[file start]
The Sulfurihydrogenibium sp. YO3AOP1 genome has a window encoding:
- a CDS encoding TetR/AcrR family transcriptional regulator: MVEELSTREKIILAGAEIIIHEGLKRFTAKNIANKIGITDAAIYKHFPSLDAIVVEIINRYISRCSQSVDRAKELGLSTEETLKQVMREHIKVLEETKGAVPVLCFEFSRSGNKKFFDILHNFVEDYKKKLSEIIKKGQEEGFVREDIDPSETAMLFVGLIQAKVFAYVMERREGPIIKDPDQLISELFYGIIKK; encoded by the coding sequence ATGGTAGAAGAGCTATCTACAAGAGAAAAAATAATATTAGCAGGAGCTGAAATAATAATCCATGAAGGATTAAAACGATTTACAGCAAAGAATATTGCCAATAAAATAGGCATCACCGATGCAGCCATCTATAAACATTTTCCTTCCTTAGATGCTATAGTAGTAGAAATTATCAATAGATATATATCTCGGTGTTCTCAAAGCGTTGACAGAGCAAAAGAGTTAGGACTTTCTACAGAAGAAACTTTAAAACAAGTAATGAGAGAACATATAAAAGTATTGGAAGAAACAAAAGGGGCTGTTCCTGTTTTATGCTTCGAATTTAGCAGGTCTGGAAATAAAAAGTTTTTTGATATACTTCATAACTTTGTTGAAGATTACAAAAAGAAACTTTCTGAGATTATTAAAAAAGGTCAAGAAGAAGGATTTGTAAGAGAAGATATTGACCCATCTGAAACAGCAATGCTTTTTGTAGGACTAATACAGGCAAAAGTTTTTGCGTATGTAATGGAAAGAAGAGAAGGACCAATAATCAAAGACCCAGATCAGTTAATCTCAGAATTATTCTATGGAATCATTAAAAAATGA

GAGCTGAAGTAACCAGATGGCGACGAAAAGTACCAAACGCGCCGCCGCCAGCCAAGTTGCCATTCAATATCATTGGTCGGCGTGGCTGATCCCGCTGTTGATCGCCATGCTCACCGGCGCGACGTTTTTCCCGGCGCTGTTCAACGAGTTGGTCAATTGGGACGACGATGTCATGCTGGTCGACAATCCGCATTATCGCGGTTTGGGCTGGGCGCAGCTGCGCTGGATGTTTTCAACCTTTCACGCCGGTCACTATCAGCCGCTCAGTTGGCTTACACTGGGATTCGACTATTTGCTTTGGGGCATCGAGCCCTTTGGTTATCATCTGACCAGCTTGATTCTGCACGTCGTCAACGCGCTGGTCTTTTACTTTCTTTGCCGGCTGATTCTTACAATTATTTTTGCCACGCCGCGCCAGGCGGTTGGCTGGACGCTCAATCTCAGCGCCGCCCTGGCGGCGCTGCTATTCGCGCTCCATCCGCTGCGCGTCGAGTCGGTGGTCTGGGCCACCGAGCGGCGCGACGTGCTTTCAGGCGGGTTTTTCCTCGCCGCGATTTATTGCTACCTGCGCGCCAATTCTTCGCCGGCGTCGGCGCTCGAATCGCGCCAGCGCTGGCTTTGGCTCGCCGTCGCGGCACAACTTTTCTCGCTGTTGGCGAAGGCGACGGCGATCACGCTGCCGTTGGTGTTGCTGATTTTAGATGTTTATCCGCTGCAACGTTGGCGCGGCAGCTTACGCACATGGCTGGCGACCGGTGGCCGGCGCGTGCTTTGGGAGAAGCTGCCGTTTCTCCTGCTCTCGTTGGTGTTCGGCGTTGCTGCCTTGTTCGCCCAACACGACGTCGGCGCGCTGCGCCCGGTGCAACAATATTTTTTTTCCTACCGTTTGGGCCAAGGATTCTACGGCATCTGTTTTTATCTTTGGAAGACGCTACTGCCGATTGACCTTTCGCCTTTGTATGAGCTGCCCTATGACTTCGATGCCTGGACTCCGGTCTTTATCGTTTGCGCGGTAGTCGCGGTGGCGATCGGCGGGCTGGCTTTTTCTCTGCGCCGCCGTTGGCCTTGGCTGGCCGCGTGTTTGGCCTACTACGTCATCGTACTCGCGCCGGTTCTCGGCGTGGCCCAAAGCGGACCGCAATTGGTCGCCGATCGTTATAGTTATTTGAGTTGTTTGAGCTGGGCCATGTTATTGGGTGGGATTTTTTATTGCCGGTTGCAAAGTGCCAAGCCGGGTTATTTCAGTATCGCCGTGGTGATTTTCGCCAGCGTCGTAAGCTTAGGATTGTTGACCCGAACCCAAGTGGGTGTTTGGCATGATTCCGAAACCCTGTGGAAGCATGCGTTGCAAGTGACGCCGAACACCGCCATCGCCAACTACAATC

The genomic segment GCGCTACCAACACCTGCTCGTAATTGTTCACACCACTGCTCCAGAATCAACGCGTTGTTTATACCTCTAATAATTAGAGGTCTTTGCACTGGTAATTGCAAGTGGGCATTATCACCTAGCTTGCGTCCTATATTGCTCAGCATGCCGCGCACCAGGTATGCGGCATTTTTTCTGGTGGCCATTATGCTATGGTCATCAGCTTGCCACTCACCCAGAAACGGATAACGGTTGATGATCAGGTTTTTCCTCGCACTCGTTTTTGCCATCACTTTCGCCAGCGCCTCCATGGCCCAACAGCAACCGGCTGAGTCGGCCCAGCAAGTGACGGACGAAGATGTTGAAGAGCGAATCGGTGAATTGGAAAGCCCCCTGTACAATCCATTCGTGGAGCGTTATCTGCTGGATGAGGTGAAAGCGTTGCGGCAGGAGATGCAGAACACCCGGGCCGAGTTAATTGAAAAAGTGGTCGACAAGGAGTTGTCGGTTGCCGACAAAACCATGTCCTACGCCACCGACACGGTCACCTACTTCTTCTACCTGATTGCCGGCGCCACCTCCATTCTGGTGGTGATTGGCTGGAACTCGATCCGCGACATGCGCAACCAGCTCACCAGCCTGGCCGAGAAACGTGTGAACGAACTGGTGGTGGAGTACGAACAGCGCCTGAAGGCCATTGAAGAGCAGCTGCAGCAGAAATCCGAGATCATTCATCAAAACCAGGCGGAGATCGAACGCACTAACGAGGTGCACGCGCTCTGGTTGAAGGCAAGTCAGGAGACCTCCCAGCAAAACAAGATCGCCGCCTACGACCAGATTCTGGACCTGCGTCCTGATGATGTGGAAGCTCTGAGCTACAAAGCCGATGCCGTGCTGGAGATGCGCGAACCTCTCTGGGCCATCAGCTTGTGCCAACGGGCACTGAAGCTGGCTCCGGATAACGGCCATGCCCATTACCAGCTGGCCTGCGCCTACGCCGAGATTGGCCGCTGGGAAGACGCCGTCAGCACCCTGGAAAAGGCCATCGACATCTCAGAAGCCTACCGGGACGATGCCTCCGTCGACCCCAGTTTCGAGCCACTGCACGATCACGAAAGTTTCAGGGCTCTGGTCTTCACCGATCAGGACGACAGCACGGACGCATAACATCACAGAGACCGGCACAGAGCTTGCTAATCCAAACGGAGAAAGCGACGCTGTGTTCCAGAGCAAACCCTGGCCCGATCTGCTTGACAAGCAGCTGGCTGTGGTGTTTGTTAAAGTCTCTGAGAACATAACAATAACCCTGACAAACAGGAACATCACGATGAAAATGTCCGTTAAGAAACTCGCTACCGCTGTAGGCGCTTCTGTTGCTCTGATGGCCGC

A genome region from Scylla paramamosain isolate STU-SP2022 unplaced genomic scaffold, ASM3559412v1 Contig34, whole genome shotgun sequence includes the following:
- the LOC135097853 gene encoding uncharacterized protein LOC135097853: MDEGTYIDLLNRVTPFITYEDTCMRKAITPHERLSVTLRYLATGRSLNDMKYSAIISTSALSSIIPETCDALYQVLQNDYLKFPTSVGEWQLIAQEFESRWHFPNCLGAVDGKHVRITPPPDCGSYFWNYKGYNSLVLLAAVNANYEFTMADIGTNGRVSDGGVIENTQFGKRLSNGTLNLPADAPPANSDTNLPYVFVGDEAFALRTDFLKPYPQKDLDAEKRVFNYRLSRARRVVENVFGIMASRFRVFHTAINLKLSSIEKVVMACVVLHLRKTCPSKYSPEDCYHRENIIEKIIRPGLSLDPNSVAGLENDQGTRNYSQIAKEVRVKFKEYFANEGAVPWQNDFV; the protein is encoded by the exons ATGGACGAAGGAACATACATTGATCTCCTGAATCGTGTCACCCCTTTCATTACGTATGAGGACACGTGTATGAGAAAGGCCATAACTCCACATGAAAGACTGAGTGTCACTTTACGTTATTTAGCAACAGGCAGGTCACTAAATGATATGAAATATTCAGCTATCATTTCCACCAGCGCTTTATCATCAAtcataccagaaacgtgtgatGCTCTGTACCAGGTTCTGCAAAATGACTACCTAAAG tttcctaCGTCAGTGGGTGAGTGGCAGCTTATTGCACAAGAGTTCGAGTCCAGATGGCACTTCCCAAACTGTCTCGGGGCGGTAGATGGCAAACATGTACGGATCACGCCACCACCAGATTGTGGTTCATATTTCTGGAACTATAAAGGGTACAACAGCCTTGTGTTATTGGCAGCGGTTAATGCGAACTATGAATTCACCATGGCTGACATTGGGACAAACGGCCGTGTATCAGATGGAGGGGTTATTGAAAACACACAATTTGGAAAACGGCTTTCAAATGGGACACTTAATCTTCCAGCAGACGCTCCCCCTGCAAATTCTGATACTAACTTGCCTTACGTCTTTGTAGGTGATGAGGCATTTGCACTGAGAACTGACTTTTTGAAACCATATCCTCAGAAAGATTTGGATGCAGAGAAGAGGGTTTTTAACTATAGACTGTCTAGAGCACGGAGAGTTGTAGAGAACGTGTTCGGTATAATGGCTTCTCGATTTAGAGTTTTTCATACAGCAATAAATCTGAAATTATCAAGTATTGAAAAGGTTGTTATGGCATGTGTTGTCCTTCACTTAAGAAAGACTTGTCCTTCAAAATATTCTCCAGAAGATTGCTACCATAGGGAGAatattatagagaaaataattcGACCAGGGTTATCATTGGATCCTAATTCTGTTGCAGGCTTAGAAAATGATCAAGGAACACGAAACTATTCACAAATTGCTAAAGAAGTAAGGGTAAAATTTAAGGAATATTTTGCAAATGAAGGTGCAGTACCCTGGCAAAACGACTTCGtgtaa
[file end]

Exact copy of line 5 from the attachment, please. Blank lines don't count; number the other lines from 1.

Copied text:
A genome region from Scylla paramamosain isolate STU-SP2022 unplaced genomic scaffold, ASM3559412v1 Contig34, whole genome shotgun sequence includes the following: